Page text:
It is a widespread ask from environmental groups, including Sustainability First, that as we emerge from the current crisis the focus must be on a green recovery. Ahead of the Petersburg Climate Dialogue recently Britain's Business Secretary Alok Sharma said that "the world must work together, as it has to deal with the coronavirus pandemic, to support a green and resilient recovery, which leaves no one behind".

It's not surprising that groups like Sustainability First are calling for a focus on a green recovery from the current crisis. But what does the population at large think? We know that concerns about climate change had been rising rapidly up the agenda but are they now being pushed back down as people are faced with much more immediate financial and other worries?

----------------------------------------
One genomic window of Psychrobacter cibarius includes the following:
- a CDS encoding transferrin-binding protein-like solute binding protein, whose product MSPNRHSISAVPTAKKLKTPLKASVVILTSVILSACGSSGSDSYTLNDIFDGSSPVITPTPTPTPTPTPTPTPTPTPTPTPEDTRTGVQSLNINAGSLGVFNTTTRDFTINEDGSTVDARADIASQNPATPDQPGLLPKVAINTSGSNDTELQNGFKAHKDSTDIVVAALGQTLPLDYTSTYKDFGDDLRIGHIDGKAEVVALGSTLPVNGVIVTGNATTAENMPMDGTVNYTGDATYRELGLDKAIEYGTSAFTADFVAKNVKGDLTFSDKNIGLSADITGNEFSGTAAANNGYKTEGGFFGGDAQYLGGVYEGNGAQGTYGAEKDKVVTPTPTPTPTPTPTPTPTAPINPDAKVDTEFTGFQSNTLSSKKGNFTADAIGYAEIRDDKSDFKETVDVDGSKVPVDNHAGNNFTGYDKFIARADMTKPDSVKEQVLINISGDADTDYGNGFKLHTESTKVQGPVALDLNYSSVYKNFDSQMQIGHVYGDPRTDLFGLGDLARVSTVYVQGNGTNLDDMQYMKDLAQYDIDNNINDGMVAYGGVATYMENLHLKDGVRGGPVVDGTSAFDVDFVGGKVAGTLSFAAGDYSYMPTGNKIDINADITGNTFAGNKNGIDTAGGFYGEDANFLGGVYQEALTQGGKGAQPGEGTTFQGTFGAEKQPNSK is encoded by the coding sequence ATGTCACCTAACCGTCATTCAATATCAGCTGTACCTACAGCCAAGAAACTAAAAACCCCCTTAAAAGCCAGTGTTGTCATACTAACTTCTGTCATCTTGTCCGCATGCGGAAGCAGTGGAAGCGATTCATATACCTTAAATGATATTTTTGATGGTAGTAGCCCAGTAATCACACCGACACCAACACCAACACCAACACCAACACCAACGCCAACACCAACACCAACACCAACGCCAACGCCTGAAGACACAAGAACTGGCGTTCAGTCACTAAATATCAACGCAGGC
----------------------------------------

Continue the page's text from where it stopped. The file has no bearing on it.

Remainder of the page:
Sustainability First's Fair for the Future Project was launched two years ago to answer the questions: how should utilities such as energy, water and communications better address the politics of fairness and the environment in a disrupted world? How might fairer, more sustainable business models contribute to this? and What are the implications of this for policy and regulation?

In the face of the wide-ranging impacts of the coronavirus crisis, Ofgem have rightly said that they are reviewing their Forward Work Plan to allow more focus on short term issues around consumer protection and also to avoid over-burdening companies, acknowledging that the regulatory process can be demanding.

The coronavirus is the biggest shock in a generation.Peter Hennessy has said that we will look back and divide history into 'BC' and 'AC' – Before and After Corona.We are currently living in 'DC' - During Corona.Utilities are flat out on business continuity and resilience. But can we build a bridge through the pandemic to a more sustainable place on the other side?

With the coronavirus, everything is up in the air.It is forcing us to rethink the relationship between business, the state and society.This blog is based on a letter that I wrote to the Financial Times in response to an article by Jonathan Ford on 'stakeholderism'.The letter was printed on 16th March.